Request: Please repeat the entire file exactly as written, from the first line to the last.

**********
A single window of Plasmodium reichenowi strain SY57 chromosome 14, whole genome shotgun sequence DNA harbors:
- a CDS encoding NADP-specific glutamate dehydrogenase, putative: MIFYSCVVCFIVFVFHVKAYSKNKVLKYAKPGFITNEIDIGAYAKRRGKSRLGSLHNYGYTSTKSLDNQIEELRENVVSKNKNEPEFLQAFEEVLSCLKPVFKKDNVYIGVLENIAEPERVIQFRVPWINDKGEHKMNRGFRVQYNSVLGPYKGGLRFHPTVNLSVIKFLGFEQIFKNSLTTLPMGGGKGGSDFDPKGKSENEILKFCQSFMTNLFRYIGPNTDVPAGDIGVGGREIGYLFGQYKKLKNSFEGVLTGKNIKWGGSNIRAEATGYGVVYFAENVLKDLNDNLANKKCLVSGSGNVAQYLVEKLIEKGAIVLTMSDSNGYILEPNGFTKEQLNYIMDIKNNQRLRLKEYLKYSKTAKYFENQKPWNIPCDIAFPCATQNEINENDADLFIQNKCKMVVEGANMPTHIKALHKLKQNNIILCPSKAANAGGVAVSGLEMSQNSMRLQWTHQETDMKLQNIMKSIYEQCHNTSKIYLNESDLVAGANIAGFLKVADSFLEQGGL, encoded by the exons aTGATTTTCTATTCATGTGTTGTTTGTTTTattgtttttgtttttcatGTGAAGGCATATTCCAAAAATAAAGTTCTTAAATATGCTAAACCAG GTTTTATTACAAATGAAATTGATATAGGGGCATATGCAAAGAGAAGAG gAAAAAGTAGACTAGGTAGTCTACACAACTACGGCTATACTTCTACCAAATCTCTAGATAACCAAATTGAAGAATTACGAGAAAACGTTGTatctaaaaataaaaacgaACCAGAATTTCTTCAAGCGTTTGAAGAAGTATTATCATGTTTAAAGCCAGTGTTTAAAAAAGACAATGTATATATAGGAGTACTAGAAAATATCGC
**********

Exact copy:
A single window of Plasmodium reichenowi strain SY57 chromosome 14, whole genome shotgun sequence DNA harbors:
- a CDS encoding NADP-specific glutamate dehydrogenase, putative: MIFYSCVVCFIVFVFHVKAYSKNKVLKYAKPGFITNEIDIGAYAKRRGKSRLGSLHNYGYTSTKSLDNQIEELRENVVSKNKNEPEFLQAFEEVLSCLKPVFKKDNVYIGVLENIAEPERVIQFRVPWINDKGEHKMNRGFRVQYNSVLGPYKGGLRFHPTVNLSVIKFLGFEQIFKNSLTTLPMGGGKGGSDFDPKGKSENEILKFCQSFMTNLFRYIGPNTDVPAGDIGVGGREIGYLFGQYKKLKNSFEGVLTGKNIKWGGSNIRAEATGYGVVYFAENVLKDLNDNLANKKCLVSGSGNVAQYLVEKLIEKGAIVLTMSDSNGYILEPNGFTKEQLNYIMDIKNNQRLRLKEYLKYSKTAKYFENQKPWNIPCDIAFPCATQNEINENDADLFIQNKCKMVVEGANMPTHIKALHKLKQNNIILCPSKAANAGGVAVSGLEMSQNSMRLQWTHQETDMKLQNIMKSIYEQCHNTSKIYLNESDLVAGANIAGFLKVADSFLEQGGL, encoded by the exons aTGATTTTCTATTCATGTGTTGTTTGTTTTattgtttttgtttttcatGTGAAGGCATATTCCAAAAATAAAGTTCTTAAATATGCTAAACCAG GTTTTATTACAAATGAAATTGATATAGGGGCATATGCAAAGAGAAGAG gAAAAAGTAGACTAGGTAGTCTACACAACTACGGCTATACTTCTACCAAATCTCTAGATAACCAAATTGAAGAATTACGAGAAAACGTTGTatctaaaaataaaaacgaACCAGAATTTCTTCAAGCGTTTGAAGAAGTATTATCATGTTTAAAGCCAGTGTTTAAAAAAGACAATGTATATATAGGAGTACTAGAAAATATCGC